The discussion on raising Oregon’s minimum wage to $15 an hour has continued for months. Now, the state’s legislature is considering action.
On Monday, the Oregon House and Senate held a public hearing to discuss a variety of bills that would raise Oregon’s minimum wage. Each bill’s specifics vary but the main proposal is that the minimum wage would rise, in increments, to $15 by 2018.
For over four hours, members of the House and Senate heard testimonies from about 100 people on the topic.
Arguments for and against the proposal followed the typical pattern.
Proponents argue the current minimum wage is not enough as families still live below the poverty line. In addition, proponents argue that a higher minimum wage would increase spending, boosting the local economy.
Opponents are also concerned about the local economy and that businesses would have to cut jobs or raise prices. They also contend that a mandated minimum wage would be unfair for skilled workers who have earned higher wages.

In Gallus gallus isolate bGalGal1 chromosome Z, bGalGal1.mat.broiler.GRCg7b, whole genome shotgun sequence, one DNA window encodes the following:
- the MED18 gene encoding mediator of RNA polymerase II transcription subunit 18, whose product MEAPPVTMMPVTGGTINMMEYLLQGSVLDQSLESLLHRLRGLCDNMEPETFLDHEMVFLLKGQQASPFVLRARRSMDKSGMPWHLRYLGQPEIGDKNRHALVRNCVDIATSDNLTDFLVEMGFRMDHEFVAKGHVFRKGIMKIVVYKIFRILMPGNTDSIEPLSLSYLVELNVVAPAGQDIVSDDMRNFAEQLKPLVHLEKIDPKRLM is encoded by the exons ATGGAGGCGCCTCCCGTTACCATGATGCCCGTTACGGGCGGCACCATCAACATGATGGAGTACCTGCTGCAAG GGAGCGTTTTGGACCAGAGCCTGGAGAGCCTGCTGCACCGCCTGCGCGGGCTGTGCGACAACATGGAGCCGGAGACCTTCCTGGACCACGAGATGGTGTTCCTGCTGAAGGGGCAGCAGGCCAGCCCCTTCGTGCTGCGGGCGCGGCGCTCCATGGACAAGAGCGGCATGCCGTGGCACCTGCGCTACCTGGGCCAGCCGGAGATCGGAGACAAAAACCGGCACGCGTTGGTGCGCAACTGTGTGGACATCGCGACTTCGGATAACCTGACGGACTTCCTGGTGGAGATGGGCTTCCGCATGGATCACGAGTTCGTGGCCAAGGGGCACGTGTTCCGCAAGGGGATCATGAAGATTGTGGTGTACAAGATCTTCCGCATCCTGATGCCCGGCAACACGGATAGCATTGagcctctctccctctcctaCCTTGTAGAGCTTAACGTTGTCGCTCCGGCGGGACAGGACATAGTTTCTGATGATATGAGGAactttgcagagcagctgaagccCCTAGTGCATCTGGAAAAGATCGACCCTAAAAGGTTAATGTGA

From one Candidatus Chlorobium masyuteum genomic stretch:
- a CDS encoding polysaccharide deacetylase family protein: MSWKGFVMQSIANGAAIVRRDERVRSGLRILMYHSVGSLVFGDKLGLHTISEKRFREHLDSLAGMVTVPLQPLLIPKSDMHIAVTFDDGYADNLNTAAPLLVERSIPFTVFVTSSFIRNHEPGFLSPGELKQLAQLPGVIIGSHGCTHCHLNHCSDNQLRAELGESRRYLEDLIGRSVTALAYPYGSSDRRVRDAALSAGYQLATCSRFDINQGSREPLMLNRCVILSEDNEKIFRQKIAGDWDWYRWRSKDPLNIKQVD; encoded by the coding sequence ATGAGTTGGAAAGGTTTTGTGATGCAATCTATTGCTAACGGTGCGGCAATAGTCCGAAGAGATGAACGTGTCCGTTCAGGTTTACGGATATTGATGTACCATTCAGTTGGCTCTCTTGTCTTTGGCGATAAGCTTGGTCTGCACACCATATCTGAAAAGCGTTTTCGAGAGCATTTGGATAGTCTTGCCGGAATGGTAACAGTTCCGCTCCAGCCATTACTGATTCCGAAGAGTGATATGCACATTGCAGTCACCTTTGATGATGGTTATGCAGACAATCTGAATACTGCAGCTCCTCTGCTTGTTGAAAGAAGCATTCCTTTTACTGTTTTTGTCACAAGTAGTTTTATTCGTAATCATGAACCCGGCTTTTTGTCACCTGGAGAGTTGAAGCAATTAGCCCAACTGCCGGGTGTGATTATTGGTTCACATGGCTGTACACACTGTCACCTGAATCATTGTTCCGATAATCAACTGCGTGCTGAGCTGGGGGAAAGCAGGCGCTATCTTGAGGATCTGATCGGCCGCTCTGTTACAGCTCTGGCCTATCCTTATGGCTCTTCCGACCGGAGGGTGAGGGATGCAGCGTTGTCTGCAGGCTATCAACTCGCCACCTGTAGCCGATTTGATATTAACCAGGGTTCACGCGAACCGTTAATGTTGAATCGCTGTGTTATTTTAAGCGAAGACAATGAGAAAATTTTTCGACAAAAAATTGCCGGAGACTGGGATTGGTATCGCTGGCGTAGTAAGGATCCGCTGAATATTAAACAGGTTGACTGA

A work session has been scheduled for April 20. The leaders in each legislative body have opposing views.
To stand a chance against business groups who have urged lawmakers not to consider the wage increase, a ballot measure would need money and volunteer power from labor groups.
Russell Sanders, spokesman for the Oregon AFL-CIO, has yet to take a position on the ballot measure.
“We definitely understand the frustration in where they’re coming from with the ballot measure,” Sanders said. “We’re not saying we support it or we don’t support it today. We’re going to see how things are playing out in the Legislature.”
Many Oregonians support the income gain as it would help them rise above poverty levels. Critics worry employers will have to fire workers to make up for the higher wage.
Bill Perry, lobbyist for the Oregon Restaurant and Lodging Association (one of the most vocal opponents of a wage increase) said the attempt to seek a ballot shows that advocates are unwilling to compromise.
“The fundamental problem with a lot of the interest groups that operate in Oregon is they tend to not want to compromise,” Perry said. “So if you don’t want to compromise, you go to the local level or to the ballot measure. If they want to do that, because they don’t want to compromise, that’s their prerogative. But we will organize to try to bring it to an actual discussion.”